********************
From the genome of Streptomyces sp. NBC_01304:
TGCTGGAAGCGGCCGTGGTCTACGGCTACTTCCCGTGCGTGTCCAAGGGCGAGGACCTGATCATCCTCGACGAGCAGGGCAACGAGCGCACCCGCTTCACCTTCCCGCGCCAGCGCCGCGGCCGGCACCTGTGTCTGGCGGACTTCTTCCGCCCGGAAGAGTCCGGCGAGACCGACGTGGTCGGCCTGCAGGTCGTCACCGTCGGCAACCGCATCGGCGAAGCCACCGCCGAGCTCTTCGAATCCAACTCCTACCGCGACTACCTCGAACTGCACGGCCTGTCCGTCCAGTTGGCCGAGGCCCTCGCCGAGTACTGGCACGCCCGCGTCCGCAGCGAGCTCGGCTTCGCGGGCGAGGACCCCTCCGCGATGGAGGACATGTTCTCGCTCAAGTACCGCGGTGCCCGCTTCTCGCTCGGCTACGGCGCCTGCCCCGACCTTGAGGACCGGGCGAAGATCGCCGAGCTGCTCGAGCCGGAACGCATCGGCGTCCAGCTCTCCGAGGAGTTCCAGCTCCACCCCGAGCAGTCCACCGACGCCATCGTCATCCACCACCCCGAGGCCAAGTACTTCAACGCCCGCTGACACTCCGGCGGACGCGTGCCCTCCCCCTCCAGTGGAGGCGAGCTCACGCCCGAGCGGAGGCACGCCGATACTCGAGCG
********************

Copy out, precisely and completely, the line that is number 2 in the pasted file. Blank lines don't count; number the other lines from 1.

TGCTGGAAGCGGCCGTGGTCTACGGCTACTTCCCGTGCGTGTCCAAGGGCGAGGACCTGATCATCCTCGACGAGCAGGGCAACGAGCGCACCCGCTTCACCTTCCCGCGCCAGCGCCGCGGCCGGCACCTGTGTCTGGCGGACTTCTTCCGCCCGGAAGAGTCCGGCGAGACCGACGTGGTCGGCCTGCAGGTCGTCACCGTCGGCAACCGCATCGGCGAAGCCACCGCCGAGCTCTTCGAATCCAACTCCTACCGCGACTACCTCGAACTGCACGGCCTGTCCGTCCAGTTGGCCGAGGCCCTCGCCGAGTACTGGCACGCCCGCGTCCGCAGCGAGCTCGGCTTCGCGGGCGAGGACCCCTCCGCGATGGAGGACATGTTCTCGCTCAAGTACCGCGGTGCCCGCTTCTCGCTCGGCTACGGCGCCTGCCCCGACCTTGAGGACCGGGCGAAGATCGCCGAGCTGCTCGAGCCGGAACGCATCGGCGTCCAGCTCTCCGAGGAGTTCCAGCTCCACCCCGAGCAGTCCACCGACGCCATCGTCATCCACCACCCCGAGGCCAAGTACTTCAACGCCCGCTGACACTCCGGCGGACGCGTGCCCTCCCCCTCCAGTGGAGGCGAGCTCACGCCCGAGCGGAGGCACGCCGATACTCGAGCG